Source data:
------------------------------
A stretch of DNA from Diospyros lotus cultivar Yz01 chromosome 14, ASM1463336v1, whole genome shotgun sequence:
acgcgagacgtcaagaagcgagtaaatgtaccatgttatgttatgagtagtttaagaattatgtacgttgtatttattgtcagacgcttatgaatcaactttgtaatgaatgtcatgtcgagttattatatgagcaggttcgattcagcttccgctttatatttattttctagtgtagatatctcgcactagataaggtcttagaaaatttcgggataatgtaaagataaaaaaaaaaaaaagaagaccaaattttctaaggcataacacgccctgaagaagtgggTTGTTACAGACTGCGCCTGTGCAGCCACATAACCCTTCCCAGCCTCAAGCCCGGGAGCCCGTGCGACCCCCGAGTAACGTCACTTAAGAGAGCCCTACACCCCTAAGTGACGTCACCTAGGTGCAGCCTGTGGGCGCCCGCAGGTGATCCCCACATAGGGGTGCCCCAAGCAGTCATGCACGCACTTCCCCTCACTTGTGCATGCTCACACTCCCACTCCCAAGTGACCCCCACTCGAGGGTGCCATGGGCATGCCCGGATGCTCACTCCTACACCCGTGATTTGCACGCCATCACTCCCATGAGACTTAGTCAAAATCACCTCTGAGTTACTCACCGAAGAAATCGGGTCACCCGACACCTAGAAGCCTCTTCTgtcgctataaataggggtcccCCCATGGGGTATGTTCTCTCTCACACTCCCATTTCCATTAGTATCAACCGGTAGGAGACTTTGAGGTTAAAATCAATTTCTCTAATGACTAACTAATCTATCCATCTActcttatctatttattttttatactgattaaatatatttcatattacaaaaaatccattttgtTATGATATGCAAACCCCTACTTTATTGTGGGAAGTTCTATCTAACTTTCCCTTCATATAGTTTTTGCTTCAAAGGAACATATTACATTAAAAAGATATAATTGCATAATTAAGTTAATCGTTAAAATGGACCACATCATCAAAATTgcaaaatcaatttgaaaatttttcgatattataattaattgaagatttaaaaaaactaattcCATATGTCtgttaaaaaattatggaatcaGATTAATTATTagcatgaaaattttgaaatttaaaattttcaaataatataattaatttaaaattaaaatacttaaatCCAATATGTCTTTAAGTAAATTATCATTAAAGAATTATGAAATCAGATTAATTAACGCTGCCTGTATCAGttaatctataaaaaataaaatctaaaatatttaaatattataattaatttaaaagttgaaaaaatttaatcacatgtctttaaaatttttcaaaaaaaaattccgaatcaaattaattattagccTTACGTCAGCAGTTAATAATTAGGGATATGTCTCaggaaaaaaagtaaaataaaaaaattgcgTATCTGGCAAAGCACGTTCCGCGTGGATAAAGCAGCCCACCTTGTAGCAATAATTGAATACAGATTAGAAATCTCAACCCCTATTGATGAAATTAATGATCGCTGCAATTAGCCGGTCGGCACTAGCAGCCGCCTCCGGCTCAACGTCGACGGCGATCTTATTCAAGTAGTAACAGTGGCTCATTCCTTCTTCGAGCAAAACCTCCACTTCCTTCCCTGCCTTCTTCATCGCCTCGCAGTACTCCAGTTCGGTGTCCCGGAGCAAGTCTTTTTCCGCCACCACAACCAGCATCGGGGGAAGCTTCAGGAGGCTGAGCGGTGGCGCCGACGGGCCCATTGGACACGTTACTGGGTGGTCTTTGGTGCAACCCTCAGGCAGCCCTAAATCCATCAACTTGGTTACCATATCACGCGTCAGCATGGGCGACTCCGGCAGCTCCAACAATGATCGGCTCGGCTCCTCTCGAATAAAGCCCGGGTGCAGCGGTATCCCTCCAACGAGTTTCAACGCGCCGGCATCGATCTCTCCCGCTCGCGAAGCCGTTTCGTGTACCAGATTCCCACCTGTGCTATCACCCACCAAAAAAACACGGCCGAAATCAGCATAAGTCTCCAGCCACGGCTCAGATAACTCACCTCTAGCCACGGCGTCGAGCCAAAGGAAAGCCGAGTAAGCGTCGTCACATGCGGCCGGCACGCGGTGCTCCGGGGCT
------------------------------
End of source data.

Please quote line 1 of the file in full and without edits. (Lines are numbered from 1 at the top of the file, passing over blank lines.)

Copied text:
A stretch of DNA from Diospyros lotus cultivar Yz01 chromosome 14, ASM1463336v1, whole genome shotgun sequence: